You don’t have to look far in the fitness industry to come across the term HIIT. In the last 10 years it’s become all the rage for reducing workout time, and increasing results. HIIT is a big shift from the conventional ‘cardio’ or aerobics boom of the 80’s. Where Aerobics and cardio tended to stay at a high intensity, or at least a sustained intensity for workout purposes, HIIT aims to break the intensity into chunks, to allow for recovery.
HIIT stands for High Intensity Interval Training. This means there are periods of work, followed by periods of rest. Just look at the picture at the top of this blog, and you’ll see how the clients heart rates went up over the threshold of 85% max heart rate (orange zone), and then back down below threshold, and into recovery at 65% max heart rate or lower (blue zone).
The benefits of HIIT are the reduced training time, the greater tissue hydration, lack of exhaustion, the greater release of anabolic hormones like testosterone and growth hormone, and the reduction of catabolic hormones like cortisol. Less training time means less mental exhaustion, because you are not trying to push through pain and sustain intensity. HIIT done right enables you to feel worked, yet energised post workout, rather than just smashed.
Heart rate training teaches us that there really is no differentiation between weight training and cardiovascular training any more. Any movement can fit into either category dependent on how you manipulate acute variables like speed, range of movement, force vector etc. HIIT allows for you to be creative with your movements ,and turn almost any movement into any heart rate zone.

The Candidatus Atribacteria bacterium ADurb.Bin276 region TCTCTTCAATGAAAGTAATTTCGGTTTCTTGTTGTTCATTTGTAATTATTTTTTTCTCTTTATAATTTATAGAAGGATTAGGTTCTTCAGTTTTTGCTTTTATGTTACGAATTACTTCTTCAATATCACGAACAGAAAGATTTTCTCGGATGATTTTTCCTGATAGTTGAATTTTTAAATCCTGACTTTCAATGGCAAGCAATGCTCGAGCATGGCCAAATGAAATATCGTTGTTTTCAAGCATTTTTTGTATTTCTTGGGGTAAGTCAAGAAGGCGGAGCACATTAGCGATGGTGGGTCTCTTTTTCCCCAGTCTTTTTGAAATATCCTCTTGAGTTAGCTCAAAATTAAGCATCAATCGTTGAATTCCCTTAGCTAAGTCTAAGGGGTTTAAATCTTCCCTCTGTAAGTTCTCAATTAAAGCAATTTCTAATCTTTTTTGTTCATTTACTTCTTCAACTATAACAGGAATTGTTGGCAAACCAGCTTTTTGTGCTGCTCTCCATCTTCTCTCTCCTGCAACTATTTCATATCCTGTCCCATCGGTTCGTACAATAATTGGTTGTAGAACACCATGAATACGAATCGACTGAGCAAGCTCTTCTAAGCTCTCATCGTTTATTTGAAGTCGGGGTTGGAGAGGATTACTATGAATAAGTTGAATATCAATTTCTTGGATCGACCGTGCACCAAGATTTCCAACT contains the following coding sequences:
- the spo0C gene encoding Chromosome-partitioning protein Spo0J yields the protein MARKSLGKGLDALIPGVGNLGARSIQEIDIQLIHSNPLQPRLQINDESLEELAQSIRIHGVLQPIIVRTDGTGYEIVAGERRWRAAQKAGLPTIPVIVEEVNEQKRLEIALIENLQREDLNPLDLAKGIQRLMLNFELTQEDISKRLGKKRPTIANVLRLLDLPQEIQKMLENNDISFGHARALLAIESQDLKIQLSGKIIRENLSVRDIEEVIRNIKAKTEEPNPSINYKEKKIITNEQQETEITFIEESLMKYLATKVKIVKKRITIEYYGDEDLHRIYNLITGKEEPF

MISSing the HIIT
The most overlooked factor in HIIT training, is that recovery is harder than work. Working with the general population, we see daily how many clients struggle with recovery from intensity. It’s so much harder for most people to get their heart rate DOWN, rather than getting it UP. This goes against what you might expect, but the reality is that exercise is a stress, and when we stress someone, generally their heart rate will go up, and the result is intensity. Anyone can do that. Recovery on the other hand, is the by product of an efficient system that is hydrated, nourished, intelligently moved, and has slept like a baby.
A happy and efficient system will recover well, and we see it take usually between 30-45 seconds for most clients. When recovery takes longer than this, we know that either the person is new to training and not yet conditioned, or that perhaps they are having an off day, and are probably not on top of lifestyle factors like sleep, nutrition, hydration, mental and emotional states and movement. Therefore there is extra stress compromising the ability of their body to bounce back from the HIIT
The Problem with HIIT
It only works if you actually HIIT! HIIT seems to be poorly understood by many. In order to achieve the benefits of HIIT you need to have the contrast between the two heart rate states, and include that second 'I" for Intervals. Aim to hit 85% max or what we call ‘gear 4’, and then drop back down into gear 2 at 65% or below.
So many gyms offer hit training that is simply one intense station after another, without recovery. In essence, this isn’t HIIT training. TABATA training where you work for 20 seconds on, 10 seconds off, is also not HIIT. Your heart rate will not recover in 10 seconds, and thus Tabata training is what we call HISS or High intensity Steady state.
Work + rest = success
When you perform HIIT with recovery intervals, and ensure your heart rate actually drops below 65% of your max heart rate, then you become more efficient. As you become more efficient, your heart rate can go higher, yet come down faster, meaning you can get more intensity and volume in your sessions, and faster results.